My first encounter with Vim was back in the year 2000, my first year of university. It didn’t really appeal to me. Why on Earth bother with all these keyboard shortcuts when we have a mouse to point with?
Fast forward to 2008, my first PHP conference. The cool kids were all using one or another Linux flavor, and Vim for editing their source code.
We’re 2013 now, and while I’ve been happy editing my source code in Netbeans for the past 8 years, I’m not so happy with it anymore. Time to start learning and using Vim! (MacVim in my case)
First things first: .vimrc
Where to start? I’m an IDE person and some things come with an IDE that don’t come with an off-the-shelf Vim installation. Code completion, highlighting, folding, … Luckily these things can be added to your Vim installation by means of plugins.
Before we start adding plugins, there are some essentials first:
- I’m not here to tell you how to install Vim. Just google it. I’m using MacVim.
- Most, if not all, configuration of your Vim editor happens through a file called
.vimrc. If it’s not there yet, just create a file with that name in your home folder.
- Plugins are installed in a special folder in your home folder:
~/.vim/bundle, but more on that later.
.vimrc config that I started with. It’s quite basic for now, but I want to learn the basics first, and then gradually extend my knowledge.
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These settings won’t do anything fancy. Just play with them and see what suits you best.
Plugins extend the functionality of Vim far beyond its original capabilities. With the help of Vimscript, almost anything becomes possible with Vim.
The easiest way to install plugins… is with a plugin. Yes, Tim Pope created a plugin, Pathogen, which allows you to install other plugins with almost zero configuration.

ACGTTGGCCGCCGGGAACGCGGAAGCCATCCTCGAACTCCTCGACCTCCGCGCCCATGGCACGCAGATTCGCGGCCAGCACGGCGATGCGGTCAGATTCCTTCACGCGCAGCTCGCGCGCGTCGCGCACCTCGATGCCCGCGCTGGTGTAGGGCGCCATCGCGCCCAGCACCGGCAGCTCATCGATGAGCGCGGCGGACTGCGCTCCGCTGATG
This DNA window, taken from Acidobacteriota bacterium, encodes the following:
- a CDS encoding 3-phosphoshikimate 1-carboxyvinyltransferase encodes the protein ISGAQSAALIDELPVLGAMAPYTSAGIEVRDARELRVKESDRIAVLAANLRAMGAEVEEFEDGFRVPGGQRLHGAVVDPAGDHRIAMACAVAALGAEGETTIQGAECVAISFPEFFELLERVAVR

For installation of Pathogen, head over to https://github.com/tpope/vim-pathogen and follow the instructions.
execute pathogen#infect() on top of your
.vimrc, and voila! Now you’re ready to install plugins.
We now have our base Vim configuration: We have a
.vimrc file in place that we can add configuration options to. And we are ready to install some plugins.
As I’m learning and using Vim as we speak, I’ll add more blog posts to tell you about my struggles, plugins I’m using and other stuff I’ve learned about Vim.
My goal is to stop using an IDE alltogether, and use Vim for all my source code editing. It won’t be an easy task, but if others can manage it, then so can I. By blogging about my experiences, I hope I can help other people with their struggles.
Update 20/09/2013 It has come to my attention that the examples of supposedly lacking features are actually available right off the bat in Vim. They’re just a bit deeper in the documentation. The things I should have mentioned were: git integration, auto-complete with the
tab key, automatically adding closing angles, …
Vim For IDE-people
This article is part of the series “Vim For IDE-people”. The other articles in the list are: